Communication, Dissemination and Exploitation: Reporting in Horizon Europe

Reports are composed of two parts: Part B is the Technical Report that details the work completed during the reporting period and needs to be posted into the EU Funding & Tenders site as a PDF file. Part A is the project-specific online forms in the site. Reporting your communication, dissemination, and exploitation activities is subject to the same rules. It is also necessary for you to finish Part A and Part B here.

Communication and dissemination activities

The amount of information required for this element has increased in Horizon Europe (HEU) projects. Once reported simultaneously, the two parts are now reported separately. With particular emphasis to the target audience, all communication and distribution efforts (such as conferences, clustering events, trainings, and social media campaigns) should be included.

The name and kind of the activity, its goal and result, the number of people it reached from various target groups (such as research communities, innovators, industry, authorities, or citizens), and the information about the channel must all be included next to this information. You should be able to stay on track if you take into account the items that are already included in your Plan for Dissemination and Exploitation, including the Communication activities (PDEC) that you submitted as a deliverable.


All peer-reviewed publications resulting from research programs that the EU funds must be fully reported. The European Union works to maintain the values of open science by making sure that all peer-reviewed papers are reported. This goes beyond simple bureaucratic procedure; it also has to do with accountability, transparency, and maximizing the impact of your research. You are serving the larger scientific community as well as your commitments by making sure that this rule is followed.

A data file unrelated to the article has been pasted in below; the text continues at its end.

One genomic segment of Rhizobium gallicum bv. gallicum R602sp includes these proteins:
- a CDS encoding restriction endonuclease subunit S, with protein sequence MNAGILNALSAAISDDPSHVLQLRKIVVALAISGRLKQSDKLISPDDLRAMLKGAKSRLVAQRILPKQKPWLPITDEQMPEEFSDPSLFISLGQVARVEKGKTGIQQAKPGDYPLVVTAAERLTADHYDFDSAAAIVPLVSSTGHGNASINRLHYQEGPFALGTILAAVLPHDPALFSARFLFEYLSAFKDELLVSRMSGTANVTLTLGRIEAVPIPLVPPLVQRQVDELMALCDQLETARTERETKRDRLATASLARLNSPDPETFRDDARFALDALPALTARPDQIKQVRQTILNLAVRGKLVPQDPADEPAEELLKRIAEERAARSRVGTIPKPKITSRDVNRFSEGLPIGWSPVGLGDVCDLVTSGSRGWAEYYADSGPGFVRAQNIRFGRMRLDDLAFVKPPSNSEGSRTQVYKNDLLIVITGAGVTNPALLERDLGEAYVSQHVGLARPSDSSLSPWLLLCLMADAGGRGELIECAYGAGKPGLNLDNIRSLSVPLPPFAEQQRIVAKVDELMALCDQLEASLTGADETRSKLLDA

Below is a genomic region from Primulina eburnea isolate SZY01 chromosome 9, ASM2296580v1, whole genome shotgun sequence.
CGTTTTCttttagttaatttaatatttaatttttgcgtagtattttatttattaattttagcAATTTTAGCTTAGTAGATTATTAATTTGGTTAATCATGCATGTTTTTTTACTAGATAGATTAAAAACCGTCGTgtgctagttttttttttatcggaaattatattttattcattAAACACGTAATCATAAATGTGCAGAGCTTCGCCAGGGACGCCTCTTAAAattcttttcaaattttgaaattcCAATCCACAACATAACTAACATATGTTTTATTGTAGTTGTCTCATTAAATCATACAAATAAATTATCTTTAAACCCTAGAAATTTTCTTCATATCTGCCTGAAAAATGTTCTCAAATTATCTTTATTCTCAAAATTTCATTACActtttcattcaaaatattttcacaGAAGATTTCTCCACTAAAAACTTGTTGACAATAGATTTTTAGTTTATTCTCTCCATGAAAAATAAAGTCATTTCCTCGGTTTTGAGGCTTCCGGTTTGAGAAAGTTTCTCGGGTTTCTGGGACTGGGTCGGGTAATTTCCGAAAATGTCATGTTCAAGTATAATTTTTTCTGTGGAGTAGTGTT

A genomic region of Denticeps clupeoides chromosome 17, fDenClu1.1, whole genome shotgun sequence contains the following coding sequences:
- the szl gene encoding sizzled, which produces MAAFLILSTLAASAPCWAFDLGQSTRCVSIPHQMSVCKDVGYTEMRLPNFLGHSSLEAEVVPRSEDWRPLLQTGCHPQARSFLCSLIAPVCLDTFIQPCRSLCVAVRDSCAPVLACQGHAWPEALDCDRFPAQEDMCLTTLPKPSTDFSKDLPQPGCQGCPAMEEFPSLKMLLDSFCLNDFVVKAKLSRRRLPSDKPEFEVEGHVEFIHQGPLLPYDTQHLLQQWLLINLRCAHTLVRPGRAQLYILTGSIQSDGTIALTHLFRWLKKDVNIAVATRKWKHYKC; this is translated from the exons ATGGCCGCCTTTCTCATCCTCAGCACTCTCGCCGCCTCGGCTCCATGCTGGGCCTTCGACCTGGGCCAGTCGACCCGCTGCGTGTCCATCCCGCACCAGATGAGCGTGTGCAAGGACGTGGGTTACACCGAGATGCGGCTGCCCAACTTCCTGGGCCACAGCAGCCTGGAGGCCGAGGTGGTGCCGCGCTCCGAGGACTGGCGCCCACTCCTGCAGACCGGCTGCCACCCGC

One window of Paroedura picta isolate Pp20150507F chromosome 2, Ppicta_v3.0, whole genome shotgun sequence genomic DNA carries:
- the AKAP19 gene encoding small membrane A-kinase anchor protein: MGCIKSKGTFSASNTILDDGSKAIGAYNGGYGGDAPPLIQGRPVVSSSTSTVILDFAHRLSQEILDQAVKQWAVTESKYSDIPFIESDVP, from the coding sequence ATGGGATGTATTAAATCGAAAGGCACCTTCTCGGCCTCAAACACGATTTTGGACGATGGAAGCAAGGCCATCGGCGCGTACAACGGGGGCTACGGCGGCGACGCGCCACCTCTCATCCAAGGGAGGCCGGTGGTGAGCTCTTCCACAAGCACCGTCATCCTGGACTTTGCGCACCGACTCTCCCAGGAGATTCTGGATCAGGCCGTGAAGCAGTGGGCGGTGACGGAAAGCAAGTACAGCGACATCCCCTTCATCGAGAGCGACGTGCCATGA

A significant factor that determines whether reported publications are eligible is the accurate acknowledgment of financing and compliance with Open Access guidelines. Thus, before submitting a paper for publication, make sure you are fully aware of the prerequisites. Publications that are available through OpenAIRE are frequently shown automatically in the portal.

However, keep in mind that these can also include papers or public deliverables written by project participants that are not products of the work delivered for the project. The Persistent Identifier (PID) of the publication, repository, kind of publication, title, authors, ISSN/eISSN, publisher, and open access are among the details that need to be monitored and recorded in the portal.


Does result sharing go beyond peer-reviewed publications? Yes, let’s discuss datasets, a brand-new area in Horizon Europe, which is another crucial component. The European Union requires that datasets produced during projects be documented alongside publications, placed in approved repositories, and adhere to the FAIR principles.

It is important to follow the concepts of findability, accessibility, interoperability, and reusability in this step, which goes beyond simple administration. Additionally, by putting datasets in repositories with open access, you guarantee that other members of the scientific community can access and use your research.

To help streamline the process, make sure you create a thorough Data Management Plan, which is a required deliverable for HEU projects. In this plan, you should specify which data is excluded from open sharing because of security requirements, confidentiality requirements, or other valid limitations.

Impact and Impact Continuation